In turn, the Turkish government has stated that it will continue to respond to these attacks by harshening its punishment for groups it considers terrorists, which could increase the escalation of violence.

Turkish President Recep Tayyip Erdogan said Monday that he plans to launch a “ground operation” in Syria.

“It is not a matter of this operation being limited to just an air operation,” the head of state told Turkish journalists who were accompanying him on the return trip from Qatar, where he attended the opening ceremony of the World Cup.

“The competent units, our Ministry of Defense and our general staff will decide together on the power with which our land forces” should act, said the president, who indicated that “consultations” are being carried out in this regard.

“We have already warned: those who bother us in our territory will pay for it,” he insisted.

Tension has risen on the Turkey-Syria border since Turkish Armed Forces drones and fighter jets began bombing Kurdish militia positions last Saturday night in response to the previous Sunday attack in Istanbul, which left six dead and more than 80 injured.

Turkish aircraft have bombed dozens of positions in northern Syria and Iraq, where the Kurdish armed group PKK and Syrian Kurdish YPG militias maintain their bases. More than 60 people have been killed including Kurdish fighters, Syrian Army soldiers and about a dozen civilians.

Kurdish groups have denied their involvement in the Istanbul attack and have described the Turkish accusation as an excuse to justify the Turkish military intervention in northern Syria. But at the same time they have vowed to take revenge for the Turkish attack and, since Sunday afternoon, have launched rockets at towns in southern Turkey. This morning, one of those projectiles hit a school in the Turkish town of Karkamis. Three people have died, including a child.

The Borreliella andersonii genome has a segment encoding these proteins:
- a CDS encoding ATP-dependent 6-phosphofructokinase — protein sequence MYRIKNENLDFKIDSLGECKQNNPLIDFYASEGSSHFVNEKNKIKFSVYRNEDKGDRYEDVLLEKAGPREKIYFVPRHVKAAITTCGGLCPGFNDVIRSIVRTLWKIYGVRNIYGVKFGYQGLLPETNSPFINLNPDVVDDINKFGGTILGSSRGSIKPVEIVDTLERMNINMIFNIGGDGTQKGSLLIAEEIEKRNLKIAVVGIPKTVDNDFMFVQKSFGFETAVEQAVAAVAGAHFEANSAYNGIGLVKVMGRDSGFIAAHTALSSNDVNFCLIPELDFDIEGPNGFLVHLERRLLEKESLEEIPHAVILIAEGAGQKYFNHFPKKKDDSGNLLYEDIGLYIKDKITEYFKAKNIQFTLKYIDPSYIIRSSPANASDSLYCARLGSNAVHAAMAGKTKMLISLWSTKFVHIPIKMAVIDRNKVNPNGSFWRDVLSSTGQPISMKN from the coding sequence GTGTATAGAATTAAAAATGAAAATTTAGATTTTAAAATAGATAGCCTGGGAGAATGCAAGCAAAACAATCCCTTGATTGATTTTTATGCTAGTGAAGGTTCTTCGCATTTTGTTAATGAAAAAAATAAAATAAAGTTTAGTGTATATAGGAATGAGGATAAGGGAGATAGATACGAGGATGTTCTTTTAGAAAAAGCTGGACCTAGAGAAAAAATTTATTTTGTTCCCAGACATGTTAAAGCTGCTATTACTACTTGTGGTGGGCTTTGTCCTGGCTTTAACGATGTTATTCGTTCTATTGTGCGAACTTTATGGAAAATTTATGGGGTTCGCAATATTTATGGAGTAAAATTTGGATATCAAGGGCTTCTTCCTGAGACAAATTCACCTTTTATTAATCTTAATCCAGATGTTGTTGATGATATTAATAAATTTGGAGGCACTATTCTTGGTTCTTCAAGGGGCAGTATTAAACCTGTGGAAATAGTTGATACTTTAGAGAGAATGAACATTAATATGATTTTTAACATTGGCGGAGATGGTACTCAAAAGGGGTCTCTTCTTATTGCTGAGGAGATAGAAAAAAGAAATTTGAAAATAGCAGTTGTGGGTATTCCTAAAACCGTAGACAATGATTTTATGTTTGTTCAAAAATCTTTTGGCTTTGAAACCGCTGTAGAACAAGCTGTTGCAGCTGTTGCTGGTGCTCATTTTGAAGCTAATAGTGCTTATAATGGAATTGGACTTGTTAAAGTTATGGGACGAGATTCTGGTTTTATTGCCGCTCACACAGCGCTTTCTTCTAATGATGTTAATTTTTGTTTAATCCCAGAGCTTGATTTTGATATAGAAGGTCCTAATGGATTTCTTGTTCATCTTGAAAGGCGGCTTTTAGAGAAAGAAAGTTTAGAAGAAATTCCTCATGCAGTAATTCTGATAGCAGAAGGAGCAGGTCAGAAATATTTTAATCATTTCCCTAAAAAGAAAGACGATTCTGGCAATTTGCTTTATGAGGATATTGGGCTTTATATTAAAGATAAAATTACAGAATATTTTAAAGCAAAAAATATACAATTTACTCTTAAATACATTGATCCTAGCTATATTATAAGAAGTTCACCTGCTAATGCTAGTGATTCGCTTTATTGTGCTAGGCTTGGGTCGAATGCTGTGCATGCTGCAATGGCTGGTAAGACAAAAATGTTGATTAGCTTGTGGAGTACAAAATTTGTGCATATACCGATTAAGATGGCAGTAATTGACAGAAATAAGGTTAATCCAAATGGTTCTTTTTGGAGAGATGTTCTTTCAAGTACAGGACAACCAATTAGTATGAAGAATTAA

In turn, the Turkish government has stated that it will continue to respond to these attacks by harshening its punishment for groups it considers terrorists, which could increase the escalation of violence.

Turkish President Recep Tayyip Erdogan said Monday that he plans to launch a “ground operation” in Syria.

“It is not a matter of this operation being limited to just an air operation,” the head of state told Turkish journalists who were accompanying him on the return trip from Qatar, where he attended the opening ceremony of the World Cup.

“The competent units, our Ministry of Defense and our general staff will decide together on the power with which our land forces” should act, said the president, who indicated that “consultations” are being carried out in this regard.

“We have already warned: those who bother us in our territory will pay for it,” he insisted.

Source: radio.uchile.cl

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J. A. Allen

Author, blogger, freelance writer. Hater of spiders. Drinker of wine. Mother of hellions.